TDNR without new operators or syntax changes
bertram.felgenhauer at googlemail.com
Sun May 22 12:41:29 UTC 2016
Jeremy . wrote:
> Yes, that it indeed was I meant. AntC seems to be replying to a much
> more complicated/invasive proposal than what I had intended, apologies
> if I wasn't clear. (I see in retrospect that I may have misunderstood
> the original TDNR proposal, understandably leading to confusion.)
Your client broke the thread (it didn't add any References or
In-Reply-To headers, and in my case I received the haskell-cafe copy
first, so matching by Subject didn't work either). In any case this
paragraph wouldn't make sense to anyone on the haskell-cafe or
libraries mailing lists.
> 1. If the compiler encounters a term f a, and there is more than one
> definition for f in scope (after following all of the usual rules for
> qualified imports);
> 2. And exactly one of these definitions matches the type of a (or the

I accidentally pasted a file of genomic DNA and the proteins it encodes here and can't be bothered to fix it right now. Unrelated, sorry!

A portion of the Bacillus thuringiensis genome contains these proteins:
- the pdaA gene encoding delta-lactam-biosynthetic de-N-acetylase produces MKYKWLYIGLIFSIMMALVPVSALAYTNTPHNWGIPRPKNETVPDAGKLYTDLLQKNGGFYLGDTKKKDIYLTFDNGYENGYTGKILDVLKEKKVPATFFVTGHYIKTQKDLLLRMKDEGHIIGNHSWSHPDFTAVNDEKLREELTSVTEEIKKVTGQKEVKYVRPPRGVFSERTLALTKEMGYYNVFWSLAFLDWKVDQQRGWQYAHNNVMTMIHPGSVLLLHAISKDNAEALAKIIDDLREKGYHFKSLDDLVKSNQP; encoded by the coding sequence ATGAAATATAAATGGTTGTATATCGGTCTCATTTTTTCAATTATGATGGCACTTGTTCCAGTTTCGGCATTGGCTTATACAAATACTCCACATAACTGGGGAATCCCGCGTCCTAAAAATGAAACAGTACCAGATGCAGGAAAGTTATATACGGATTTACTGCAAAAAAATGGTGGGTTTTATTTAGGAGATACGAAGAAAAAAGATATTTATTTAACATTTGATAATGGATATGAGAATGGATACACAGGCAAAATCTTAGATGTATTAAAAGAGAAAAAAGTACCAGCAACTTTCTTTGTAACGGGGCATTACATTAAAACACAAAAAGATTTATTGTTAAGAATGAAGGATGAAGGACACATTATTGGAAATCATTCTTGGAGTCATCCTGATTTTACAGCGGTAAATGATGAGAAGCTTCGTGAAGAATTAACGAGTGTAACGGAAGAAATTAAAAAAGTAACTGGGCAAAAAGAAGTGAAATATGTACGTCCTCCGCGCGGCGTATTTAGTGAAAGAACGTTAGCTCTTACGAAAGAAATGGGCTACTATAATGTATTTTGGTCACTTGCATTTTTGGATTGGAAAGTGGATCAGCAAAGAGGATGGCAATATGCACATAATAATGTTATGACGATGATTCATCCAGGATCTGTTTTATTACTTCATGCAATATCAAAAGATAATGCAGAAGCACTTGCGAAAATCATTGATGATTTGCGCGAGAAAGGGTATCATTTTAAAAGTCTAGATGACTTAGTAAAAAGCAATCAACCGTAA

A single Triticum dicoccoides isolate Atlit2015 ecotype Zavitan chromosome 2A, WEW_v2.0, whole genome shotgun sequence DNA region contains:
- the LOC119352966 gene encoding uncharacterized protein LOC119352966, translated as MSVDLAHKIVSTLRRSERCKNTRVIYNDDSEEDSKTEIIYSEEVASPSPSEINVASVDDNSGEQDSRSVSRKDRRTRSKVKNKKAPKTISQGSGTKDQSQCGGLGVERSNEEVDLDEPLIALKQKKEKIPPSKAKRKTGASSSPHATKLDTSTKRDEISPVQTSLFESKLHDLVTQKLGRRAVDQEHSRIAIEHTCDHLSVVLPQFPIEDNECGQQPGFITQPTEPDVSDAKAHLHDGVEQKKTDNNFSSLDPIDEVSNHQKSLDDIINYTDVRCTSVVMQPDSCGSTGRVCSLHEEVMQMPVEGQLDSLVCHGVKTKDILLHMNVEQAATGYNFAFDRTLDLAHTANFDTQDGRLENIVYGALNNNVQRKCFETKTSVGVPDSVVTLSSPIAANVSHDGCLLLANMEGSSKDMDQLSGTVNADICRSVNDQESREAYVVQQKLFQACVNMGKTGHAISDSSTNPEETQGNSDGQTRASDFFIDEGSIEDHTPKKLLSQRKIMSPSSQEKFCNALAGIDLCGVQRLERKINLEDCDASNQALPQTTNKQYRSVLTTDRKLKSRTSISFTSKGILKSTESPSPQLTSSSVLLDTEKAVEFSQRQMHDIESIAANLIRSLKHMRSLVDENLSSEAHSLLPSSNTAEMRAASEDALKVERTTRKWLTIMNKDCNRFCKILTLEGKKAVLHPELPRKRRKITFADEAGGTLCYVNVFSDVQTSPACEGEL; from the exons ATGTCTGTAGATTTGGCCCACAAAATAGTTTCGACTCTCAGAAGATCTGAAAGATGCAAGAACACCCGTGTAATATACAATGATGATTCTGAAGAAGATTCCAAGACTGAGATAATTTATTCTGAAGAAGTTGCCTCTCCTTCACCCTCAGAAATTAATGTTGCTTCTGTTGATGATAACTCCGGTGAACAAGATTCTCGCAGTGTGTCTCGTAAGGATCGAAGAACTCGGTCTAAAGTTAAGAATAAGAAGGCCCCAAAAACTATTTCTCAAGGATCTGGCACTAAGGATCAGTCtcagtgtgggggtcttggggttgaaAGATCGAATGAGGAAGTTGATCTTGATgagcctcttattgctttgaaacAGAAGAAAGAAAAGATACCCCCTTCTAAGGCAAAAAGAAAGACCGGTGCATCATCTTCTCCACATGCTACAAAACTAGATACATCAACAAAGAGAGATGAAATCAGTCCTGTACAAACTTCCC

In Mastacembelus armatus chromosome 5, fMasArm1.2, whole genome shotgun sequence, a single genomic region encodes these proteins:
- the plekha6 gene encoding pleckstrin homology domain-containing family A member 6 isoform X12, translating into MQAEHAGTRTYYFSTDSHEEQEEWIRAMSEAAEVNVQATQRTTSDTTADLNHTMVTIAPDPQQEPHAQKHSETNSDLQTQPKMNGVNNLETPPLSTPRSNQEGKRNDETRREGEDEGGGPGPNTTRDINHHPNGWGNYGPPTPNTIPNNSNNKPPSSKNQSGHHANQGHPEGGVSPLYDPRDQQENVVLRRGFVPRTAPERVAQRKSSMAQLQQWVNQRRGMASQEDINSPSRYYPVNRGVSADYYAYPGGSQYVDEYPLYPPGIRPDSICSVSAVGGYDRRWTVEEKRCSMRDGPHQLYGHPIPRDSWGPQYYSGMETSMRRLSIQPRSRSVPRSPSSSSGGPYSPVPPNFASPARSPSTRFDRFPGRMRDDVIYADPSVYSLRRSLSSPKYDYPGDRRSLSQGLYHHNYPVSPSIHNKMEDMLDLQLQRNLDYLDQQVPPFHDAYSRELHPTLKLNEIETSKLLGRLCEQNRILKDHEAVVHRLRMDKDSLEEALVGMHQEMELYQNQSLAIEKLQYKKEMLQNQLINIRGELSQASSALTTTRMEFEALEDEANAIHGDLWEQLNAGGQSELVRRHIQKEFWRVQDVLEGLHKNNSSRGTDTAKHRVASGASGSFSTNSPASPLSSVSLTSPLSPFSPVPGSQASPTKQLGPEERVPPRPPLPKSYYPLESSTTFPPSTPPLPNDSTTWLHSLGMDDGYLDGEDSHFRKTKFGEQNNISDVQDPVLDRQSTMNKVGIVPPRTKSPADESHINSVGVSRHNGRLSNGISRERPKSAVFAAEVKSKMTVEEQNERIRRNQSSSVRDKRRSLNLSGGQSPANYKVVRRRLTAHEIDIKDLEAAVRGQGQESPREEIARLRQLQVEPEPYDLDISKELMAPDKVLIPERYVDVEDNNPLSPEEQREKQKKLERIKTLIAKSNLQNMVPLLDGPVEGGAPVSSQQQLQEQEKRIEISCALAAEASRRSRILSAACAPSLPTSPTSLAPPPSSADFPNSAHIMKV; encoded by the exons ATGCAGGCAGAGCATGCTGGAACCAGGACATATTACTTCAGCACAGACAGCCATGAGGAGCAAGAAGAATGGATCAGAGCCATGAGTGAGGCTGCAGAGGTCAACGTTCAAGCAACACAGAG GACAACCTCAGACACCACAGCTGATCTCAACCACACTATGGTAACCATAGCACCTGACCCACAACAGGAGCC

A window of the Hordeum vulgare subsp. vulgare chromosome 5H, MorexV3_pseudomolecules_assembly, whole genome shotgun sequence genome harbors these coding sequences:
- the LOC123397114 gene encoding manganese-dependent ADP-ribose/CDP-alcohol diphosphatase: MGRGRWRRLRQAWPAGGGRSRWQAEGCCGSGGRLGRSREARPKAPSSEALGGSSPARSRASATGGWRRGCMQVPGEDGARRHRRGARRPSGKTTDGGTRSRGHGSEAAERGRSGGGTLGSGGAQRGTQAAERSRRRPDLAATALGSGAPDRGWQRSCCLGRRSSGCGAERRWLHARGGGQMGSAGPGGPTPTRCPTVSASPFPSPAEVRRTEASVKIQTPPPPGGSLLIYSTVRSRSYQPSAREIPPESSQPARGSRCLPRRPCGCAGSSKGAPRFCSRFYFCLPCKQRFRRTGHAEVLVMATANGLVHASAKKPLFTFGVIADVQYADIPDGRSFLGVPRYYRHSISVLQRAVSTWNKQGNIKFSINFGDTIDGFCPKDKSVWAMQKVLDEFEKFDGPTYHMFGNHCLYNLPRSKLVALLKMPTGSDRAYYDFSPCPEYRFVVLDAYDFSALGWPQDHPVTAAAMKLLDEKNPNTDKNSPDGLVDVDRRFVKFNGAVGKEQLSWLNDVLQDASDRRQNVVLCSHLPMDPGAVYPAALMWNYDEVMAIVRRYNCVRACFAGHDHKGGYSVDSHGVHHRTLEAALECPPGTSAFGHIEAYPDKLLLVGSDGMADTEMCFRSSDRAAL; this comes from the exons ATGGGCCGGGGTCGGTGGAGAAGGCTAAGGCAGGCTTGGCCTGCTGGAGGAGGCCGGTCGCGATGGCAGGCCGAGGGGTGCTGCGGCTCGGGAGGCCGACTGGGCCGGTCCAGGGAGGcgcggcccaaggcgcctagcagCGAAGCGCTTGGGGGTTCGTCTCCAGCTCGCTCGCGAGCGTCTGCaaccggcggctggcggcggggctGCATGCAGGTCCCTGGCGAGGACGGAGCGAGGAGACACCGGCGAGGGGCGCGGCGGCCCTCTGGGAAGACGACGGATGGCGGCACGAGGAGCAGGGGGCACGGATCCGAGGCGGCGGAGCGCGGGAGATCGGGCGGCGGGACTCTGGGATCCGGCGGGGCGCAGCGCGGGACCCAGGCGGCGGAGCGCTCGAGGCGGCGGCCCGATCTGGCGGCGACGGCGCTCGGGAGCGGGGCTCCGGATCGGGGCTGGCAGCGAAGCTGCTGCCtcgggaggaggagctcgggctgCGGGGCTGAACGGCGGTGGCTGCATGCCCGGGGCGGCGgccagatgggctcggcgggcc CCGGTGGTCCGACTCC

> expected type of f if given);
> 3. Then this is the definition to use.
I now find that Anthony's concerns are justified. The question is, what
exactly does the type matching in step 2 involve? If it is a recursive
call to the type-checker then you'll have a huge performance problem.
If, on the other hand, you only take into account what is known about
the type of a at a given time, then you need special treatment for
unambiguous names or even trivial programs will fail to type-check, just
as Anthony said.
There's another concern: will type checking still be predictable? How do
you explain type checking errors that arise from ambiguity to the user?
> That is all, although point 2 could be extended to consider the return
> type of f or other arguments as well. Even with the extension on, it
> would have no effect on programs which compile without it.
Right, so what is special about the first argument? Do you have any use
case in mind that goes beyond record field selectors?
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